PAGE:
Each summer Alan leads the Building Learning Communities summer conference with world-class presenters and international participants.

Teaching Zack to Think: Critical Thinking Skills on the Net

Too many students are not sure how to separate fact from fiction on the Internet. The Internet can provide any version of the truth to support almost any belief. We can teach students how to read the “grammar” of the Internet and apply strategies to validate information on a website. This popular workshop porvides step-by-step teaching tips that help students and teachers think critically about Internet information.

Creating a New Culture of Teaching and Learning

A powerful new culture of empowered teaching and fearless learning is emerging. Access to more timely information and communication tools can empower educators to focus on the individual learning needs of their students. These same tools can lead to more collegiality, build stronger community relationships and empower students to be more self-directed. This workshop presents clear examples of how this new culture has been achieved.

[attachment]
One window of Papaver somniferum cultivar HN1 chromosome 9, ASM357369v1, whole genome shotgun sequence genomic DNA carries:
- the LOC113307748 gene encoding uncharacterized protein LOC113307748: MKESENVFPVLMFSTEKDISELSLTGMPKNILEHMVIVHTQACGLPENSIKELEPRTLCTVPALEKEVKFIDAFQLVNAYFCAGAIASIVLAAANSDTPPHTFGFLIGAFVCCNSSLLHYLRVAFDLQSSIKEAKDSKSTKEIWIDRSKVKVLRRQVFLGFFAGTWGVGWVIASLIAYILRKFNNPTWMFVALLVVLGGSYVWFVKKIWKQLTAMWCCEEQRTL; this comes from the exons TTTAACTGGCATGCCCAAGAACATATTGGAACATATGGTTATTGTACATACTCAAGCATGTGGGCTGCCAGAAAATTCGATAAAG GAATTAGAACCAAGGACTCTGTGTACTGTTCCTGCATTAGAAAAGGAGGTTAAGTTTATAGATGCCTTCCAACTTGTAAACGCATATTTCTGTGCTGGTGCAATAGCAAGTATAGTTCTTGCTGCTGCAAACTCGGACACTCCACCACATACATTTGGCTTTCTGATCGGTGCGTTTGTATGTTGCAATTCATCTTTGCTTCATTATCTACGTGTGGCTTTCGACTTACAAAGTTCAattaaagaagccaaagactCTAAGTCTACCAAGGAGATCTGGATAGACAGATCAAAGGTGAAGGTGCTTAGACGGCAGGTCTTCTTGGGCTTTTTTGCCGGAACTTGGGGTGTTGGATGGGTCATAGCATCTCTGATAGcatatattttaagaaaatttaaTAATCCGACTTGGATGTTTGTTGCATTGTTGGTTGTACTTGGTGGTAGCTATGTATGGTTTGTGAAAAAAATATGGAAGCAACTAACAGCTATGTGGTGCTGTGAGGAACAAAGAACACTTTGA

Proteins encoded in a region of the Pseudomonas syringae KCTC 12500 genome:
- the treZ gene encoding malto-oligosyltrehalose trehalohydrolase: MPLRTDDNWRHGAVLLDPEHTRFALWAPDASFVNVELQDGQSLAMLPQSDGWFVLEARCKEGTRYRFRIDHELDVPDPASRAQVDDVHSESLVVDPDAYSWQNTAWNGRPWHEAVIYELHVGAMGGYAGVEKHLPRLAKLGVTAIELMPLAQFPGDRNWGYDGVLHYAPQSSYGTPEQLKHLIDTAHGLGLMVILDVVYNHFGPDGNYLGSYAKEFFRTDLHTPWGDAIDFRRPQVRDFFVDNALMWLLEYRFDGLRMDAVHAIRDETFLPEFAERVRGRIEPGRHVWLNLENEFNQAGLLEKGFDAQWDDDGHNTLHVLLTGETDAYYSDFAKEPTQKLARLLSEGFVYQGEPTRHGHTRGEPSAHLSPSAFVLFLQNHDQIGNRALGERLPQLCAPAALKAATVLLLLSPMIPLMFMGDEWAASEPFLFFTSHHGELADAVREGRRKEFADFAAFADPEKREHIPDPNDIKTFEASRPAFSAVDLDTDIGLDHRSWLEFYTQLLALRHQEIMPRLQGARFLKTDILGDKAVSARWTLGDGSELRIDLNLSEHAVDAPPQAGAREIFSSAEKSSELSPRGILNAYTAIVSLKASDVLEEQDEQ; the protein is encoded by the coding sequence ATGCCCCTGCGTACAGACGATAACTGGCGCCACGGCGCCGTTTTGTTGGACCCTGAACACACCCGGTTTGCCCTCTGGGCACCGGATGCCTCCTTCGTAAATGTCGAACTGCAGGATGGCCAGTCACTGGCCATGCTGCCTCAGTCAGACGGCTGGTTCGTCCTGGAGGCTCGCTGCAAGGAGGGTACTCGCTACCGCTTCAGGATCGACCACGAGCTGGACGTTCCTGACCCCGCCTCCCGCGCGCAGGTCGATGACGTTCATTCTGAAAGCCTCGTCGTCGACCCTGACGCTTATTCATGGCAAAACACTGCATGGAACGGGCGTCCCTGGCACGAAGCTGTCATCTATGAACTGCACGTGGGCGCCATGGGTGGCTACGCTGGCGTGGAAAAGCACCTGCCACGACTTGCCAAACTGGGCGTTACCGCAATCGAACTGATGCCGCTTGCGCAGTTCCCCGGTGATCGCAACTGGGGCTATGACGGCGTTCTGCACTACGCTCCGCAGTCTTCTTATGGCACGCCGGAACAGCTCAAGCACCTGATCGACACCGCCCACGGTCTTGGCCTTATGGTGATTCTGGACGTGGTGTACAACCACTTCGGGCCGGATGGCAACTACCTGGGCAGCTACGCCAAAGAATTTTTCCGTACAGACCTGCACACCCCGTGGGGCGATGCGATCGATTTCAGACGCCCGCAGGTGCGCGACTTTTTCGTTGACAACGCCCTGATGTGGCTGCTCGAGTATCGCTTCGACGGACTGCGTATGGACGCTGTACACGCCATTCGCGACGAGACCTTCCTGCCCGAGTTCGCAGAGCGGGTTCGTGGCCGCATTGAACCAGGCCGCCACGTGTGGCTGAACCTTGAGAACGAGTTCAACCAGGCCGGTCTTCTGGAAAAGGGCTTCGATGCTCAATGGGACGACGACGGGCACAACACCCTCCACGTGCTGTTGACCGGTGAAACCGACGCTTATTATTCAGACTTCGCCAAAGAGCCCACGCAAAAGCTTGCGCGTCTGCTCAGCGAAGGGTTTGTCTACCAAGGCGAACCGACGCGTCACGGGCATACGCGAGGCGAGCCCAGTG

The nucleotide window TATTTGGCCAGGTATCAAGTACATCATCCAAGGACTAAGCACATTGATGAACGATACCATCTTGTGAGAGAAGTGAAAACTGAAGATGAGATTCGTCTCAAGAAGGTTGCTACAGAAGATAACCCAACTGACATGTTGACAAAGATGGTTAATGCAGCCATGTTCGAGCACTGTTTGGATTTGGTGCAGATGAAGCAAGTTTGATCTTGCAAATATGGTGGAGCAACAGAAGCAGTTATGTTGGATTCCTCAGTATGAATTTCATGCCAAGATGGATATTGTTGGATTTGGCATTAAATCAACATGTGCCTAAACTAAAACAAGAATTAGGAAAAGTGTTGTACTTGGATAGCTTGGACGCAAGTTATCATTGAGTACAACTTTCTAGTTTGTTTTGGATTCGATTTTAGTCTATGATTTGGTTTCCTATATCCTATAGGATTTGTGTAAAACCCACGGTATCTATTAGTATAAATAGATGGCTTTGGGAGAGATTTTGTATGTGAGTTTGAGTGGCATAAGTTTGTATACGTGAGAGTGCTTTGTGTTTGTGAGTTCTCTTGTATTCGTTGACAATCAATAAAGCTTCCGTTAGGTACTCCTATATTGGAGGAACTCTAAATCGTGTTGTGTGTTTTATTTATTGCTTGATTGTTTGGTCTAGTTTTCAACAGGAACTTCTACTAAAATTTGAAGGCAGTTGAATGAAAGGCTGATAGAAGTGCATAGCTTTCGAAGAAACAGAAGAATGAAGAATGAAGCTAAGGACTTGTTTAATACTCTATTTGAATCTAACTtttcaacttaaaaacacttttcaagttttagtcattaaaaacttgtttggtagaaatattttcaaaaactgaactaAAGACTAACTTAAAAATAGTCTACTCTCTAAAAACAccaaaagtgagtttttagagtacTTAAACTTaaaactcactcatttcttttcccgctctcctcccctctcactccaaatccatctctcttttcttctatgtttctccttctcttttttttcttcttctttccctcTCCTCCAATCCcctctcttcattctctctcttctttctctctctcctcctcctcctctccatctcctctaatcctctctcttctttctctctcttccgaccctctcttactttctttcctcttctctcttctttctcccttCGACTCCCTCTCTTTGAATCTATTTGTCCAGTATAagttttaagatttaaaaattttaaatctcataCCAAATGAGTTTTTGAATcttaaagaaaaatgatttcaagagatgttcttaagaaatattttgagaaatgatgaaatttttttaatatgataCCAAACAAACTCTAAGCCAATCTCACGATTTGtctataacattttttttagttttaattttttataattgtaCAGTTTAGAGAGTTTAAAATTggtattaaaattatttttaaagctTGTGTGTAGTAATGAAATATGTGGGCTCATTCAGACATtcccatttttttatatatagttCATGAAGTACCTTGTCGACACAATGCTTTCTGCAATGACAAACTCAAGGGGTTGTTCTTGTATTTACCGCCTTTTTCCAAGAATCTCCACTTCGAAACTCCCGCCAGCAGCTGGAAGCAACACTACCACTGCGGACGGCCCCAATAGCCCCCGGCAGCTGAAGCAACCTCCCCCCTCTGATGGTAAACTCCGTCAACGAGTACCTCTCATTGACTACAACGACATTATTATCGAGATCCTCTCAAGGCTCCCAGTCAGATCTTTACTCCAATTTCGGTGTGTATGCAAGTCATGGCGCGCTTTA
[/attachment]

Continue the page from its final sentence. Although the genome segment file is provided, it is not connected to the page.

Smart School Design

School design can have a significant impact on the culture of learning in your school. New models of school design are emerging that support a wide range of learning styles and take full advantage of global communications. Access to powerful technologies can free designers to build smaller, more intimate schools. Alan examines school models from around the US and UK to illustrate powerful new ways of creating learning spaces.

Building Learning Communities

We now have tools to build and strengthen our learning communities. We have the opportunity to provide our students with authentic assesment relationships over the Web that can help dramatically improve student motivation. We can take advantage of the communication tools the Internet provides, such as blogs, IM, Skype, video conference or email. Research suggests many students are more willing to ask for help and accept criticism when they are online.

Cultivating a World-Class Work Ethic